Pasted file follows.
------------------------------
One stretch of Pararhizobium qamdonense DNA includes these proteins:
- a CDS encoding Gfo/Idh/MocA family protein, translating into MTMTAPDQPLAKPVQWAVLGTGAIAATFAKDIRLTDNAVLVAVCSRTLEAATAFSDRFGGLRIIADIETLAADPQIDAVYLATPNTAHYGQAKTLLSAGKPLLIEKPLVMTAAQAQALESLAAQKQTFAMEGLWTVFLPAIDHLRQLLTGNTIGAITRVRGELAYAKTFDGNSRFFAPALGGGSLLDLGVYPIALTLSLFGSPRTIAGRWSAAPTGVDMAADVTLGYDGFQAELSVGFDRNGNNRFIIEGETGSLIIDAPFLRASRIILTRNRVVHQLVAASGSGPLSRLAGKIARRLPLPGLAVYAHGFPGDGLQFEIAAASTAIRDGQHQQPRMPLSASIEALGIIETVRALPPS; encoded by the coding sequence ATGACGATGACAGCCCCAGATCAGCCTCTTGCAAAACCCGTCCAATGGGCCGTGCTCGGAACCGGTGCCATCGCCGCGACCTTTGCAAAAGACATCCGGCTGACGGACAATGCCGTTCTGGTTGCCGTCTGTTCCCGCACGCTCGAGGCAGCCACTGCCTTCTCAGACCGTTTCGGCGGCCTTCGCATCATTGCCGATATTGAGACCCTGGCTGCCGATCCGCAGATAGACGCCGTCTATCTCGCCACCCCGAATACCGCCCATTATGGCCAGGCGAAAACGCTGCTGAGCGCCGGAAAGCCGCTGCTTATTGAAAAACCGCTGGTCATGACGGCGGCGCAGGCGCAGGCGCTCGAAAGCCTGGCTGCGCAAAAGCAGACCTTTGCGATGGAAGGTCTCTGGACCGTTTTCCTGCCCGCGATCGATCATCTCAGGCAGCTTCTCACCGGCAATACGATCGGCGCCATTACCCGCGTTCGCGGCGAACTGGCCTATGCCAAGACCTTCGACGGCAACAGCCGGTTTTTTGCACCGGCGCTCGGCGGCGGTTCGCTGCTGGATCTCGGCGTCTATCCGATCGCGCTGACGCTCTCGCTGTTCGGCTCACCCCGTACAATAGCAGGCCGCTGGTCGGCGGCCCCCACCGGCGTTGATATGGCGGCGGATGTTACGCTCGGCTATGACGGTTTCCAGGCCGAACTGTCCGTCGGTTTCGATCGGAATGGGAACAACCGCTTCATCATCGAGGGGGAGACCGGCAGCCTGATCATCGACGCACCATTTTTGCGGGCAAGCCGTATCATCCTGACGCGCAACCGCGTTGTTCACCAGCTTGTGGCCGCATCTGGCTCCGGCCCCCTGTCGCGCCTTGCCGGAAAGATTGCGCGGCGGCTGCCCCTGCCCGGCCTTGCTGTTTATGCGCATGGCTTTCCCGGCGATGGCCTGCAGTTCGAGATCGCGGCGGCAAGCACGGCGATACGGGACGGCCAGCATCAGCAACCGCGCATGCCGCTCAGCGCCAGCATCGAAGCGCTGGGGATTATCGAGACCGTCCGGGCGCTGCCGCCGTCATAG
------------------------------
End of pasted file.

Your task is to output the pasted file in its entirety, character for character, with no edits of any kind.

One stretch of Pararhizobium qamdonense DNA includes these proteins:
- a CDS encoding Gfo/Idh/MocA family protein, translating into MTMTAPDQPLAKPVQWAVLGTGAIAATFAKDIRLTDNAVLVAVCSRTLEAATAFSDRFGGLRIIADIETLAADPQIDAVYLATPNTAHYGQAKTLLSAGKPLLIEKPLVMTAAQAQALESLAAQKQTFAMEGLWTVFLPAIDHLRQLLTGNTIGAITRVRGELAYAKTFDGNSRFFAPALGGGSLLDLGVYPIALTLSLFGSPRTIAGRWSAAPTGVDMAADVTLGYDGFQAELSVGFDRNGNNRFIIEGETGSLIIDAPFLRASRIILTRNRVVHQLVAASGSGPLSRLAGKIARRLPLPGLAVYAHGFPGDGLQFEIAAASTAIRDGQHQQPRMPLSASIEALGIIETVRALPPS; encoded by the coding sequence ATGACGATGACAGCCCCAGATCAGCCTCTTGCAAAACCCGTCCAATGGGCCGTGCTCGGAACCGGTGCCATCGCCGCGACCTTTGCAAAAGACATCCGGCTGACGGACAATGCCGTTCTGGTTGCCGTCTGTTCCCGCACGCTCGAGGCAGCCACTGCCTTCTCAGACCGTTTCGGCGGCCTTCGCATCATTGCCGATATTGAGACCCTGGCTGCCGATCCGCAGATAGACGCCGTCTATCTCGCCACCCCGAATACCGCCCATTATGGCCAGGCGAAAACGCTGCTGAGCGCCGGAAAGCCGCTGCTTATTGAAAAACCGCTGGTCATGACGGCGGCGCAGGCGCAGGCGCTCGAAAGCCTGGCTGCGCAAAAGCAGACCTTTGCGATGGAAGGTCTCTGGACCGTTTTCCTGCCCGCGATCGATCATCTCAGGCAGCTTCTCACCGGCAATACGATCGGCGCCATTACCCGCGTTCGCGGCGAACTGGCCTATGCCAAGACCTTCGACGGCAACAGCCGGTTTTTTGCACCGGCGCTCGGCGGCGGTTCGCTGCTGGATCTCGGCGTCTATCCGATCGCGCTGACGCTCTCGCTGTTCGGCTCACCCCGTACAATAGCAGGCCGCTGGTCGGCGGCCCCCACCGGCGTTGATATGGCGGCGGATGTTACGCTCGGCTATGACGGTTTCCAGGCCGAACTGTCCGTCGGTTTCGATCGGAATGGGAACAACCGCTTCATCATCGAGGGGGAGACCGGCAGCCTGATCATCGACGCACCATTTTTGCGGGCAAGCCGTATCATCCTGACGCGCAACCGCGTTGTTCACCAGCTTGTGGCCGCATCTGGCTCCGGCCCCCTGTCGCGCCTTGCCGGAAAGATTGCGCGGCGGCTGCCCCTGCCCGGCCTTGCTGTTTATGCGCATGGCTTTCCCGGCGATGGCCTGCAGTTCGAGATCGCGGCGGCAAGCACGGCGATACGGGACGGCCAGCATCAGCAACCGCGCATGCCGCTCAGCGCCAGCATCGAAGCGCTGGGGATTATCGAGACCGTCCGGGCGCTGCCGCCGTCATAG